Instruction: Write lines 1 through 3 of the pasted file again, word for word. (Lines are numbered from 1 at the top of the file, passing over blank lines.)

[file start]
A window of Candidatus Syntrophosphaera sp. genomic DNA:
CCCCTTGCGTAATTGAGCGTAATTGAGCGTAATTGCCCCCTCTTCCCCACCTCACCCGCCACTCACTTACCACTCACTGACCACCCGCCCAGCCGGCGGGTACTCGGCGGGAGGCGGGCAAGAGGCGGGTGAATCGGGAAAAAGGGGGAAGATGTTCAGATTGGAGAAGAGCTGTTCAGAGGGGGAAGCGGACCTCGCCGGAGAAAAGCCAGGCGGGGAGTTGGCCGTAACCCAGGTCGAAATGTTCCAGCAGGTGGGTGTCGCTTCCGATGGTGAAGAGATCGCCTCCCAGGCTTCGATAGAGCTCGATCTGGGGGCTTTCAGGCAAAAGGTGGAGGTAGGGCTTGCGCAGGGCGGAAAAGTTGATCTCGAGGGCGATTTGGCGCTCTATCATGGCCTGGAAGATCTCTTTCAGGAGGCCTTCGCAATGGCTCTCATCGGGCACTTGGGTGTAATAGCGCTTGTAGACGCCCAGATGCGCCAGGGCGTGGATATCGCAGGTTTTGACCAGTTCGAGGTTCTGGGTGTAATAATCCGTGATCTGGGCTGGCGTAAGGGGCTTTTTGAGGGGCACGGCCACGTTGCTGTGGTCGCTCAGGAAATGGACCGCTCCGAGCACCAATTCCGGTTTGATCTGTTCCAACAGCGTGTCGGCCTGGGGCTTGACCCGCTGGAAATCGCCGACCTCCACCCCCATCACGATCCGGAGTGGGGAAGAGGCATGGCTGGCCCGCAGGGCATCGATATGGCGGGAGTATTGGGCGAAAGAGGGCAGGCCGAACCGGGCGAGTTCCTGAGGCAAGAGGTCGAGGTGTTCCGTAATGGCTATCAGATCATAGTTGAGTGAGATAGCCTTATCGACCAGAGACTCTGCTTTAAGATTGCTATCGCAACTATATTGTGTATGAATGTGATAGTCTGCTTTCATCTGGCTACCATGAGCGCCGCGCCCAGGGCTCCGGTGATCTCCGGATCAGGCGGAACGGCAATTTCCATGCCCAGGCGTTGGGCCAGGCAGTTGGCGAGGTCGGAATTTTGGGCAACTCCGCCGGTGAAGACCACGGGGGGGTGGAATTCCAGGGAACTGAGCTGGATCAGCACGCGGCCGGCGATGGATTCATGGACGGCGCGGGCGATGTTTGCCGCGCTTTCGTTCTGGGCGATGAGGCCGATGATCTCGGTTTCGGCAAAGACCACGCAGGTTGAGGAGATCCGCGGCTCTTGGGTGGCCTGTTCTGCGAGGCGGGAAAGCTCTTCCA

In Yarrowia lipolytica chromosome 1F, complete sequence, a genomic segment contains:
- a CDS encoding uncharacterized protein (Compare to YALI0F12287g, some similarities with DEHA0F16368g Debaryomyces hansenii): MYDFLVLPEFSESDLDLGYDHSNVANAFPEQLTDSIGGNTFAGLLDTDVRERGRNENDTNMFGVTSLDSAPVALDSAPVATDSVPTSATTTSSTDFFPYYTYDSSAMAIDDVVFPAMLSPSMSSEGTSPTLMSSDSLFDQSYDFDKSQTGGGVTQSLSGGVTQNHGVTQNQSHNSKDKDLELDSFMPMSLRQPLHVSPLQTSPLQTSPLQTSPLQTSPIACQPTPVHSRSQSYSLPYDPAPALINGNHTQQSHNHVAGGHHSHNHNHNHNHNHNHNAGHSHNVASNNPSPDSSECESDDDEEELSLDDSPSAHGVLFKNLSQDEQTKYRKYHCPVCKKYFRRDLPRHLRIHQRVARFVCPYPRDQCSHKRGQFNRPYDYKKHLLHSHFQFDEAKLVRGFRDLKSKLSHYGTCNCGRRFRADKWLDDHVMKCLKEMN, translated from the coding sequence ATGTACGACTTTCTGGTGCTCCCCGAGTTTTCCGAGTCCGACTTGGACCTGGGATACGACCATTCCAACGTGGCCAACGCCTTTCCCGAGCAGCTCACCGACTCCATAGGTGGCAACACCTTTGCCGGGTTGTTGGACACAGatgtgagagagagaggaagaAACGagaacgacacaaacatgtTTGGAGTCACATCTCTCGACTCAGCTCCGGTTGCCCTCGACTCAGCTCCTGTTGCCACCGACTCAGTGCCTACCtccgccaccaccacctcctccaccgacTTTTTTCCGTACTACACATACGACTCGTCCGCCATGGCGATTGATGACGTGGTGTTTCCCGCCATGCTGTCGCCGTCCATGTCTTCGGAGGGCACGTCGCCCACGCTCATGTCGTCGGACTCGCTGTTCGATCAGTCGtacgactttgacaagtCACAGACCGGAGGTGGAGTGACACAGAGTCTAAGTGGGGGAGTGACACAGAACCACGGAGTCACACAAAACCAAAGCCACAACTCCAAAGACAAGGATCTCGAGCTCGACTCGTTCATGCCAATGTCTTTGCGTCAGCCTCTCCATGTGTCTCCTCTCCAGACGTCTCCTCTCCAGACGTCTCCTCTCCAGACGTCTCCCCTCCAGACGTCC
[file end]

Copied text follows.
A window of Candidatus Syntrophosphaera sp. genomic DNA:
CCCCTTGCGTAATTGAGCGTAATTGAGCGTAATTGCCCCCTCTTCCCCACCTCACCCGCCACTCACTTACCACTCACTGACCACCCGCCCAGCCGGCGGGTACTCGGCGGGAGGCGGGCAAGAGGCGGGTGAATCGGGAAAAAGGGGGAAGATGTTCAGATTGGAGAAGAGCTGTTCAGAGGGGGAAGCGGACCTCGCCGGAGAAAAGCCAGGCGGGGAGTTGGCCGTAACCCAGGTCGAAATGTTCCAGCAGGTGGGTGTCGCTTCCGATGGTGAAGAGATCGCCTCCCAGGCTTCGATAGAGCTCGATCTGGGGGCTTTCAGGCAAAAGGTGGAGGTAGGGCTTGCGCAGGGCGGAAAAGTTGATCTCGAGGGCGATTTGGCGCTCTATCATGGCCTGGAAGATCTCTTTCAGGAGGCCTTCGCAATGGCTCTCATCGGGCACTTGGGTGTAATAGCGCTTGTAGACGCCCAGATGCGCCAGGGCGTGGATATCGCAGGTTTTGACCAGTTCGAGGTTCTGGGTGTAATAATCCGTGATCTGGGCTGGCGTAAGGGGCTTTTTGAGGGGCACGGCCACGTTGCTGTGGTCGCTCAGGAAATGGACCGCTCCGAGCACCAATTCCGGTTTGATCTGTTCCAACAGCGTGTCGGCCTGGGGCTTGACCCGCTGGAAATCGCCGACCTCCACCCCCATCACGATCCGGAGTGGGGAAGAGGCATGGCTGGCCCGCAGGGCATCGATATGGCGGGAGTATTGGGCGAAAGAGGGCAGGCCGAACCGGGCGAGTTCCTGAGGCAAGAGGTCGAGGTGTTCCGTAATGGCTATCAGATCATAGTTGAGTGAGATAGCCTTATCGACCAGAGACTCTGCTTTAAGATTGCTATCGCAACTATATTGTGTATGAATGTGATAGTCTGCTTTCATCTGGCTACCATGAGCGCCGCGCCCAGGGCTCCGGTGATCTCCGGATCAGGCGGAACGGCAATTTCCATGCCCAGGCGTTGGGCCAGGCAGTTGGCGAGGTCGGAATTTTGGGCAACTCCGCCGGTGAAGACCACGGGGGGGTGGAATTCCAGGGAACTGAGCTGGATCAGCACGCGGCCGGCGATGGATTCATGGACGGCGCGGGCGATGTTTGCCGCGCTTTCGTTCTGGGCGATGAGGCCGATGATCTCGGTTTCGGCAAAGACCACGCAGGTTGAGGAGATCCGCGGCTCTTGGGTGGCCTGTTCTGCGAGGCGGGAAAGCTCTTCCA

In Yarrowia lipolytica chromosome 1F, complete sequence, a genomic segment contains: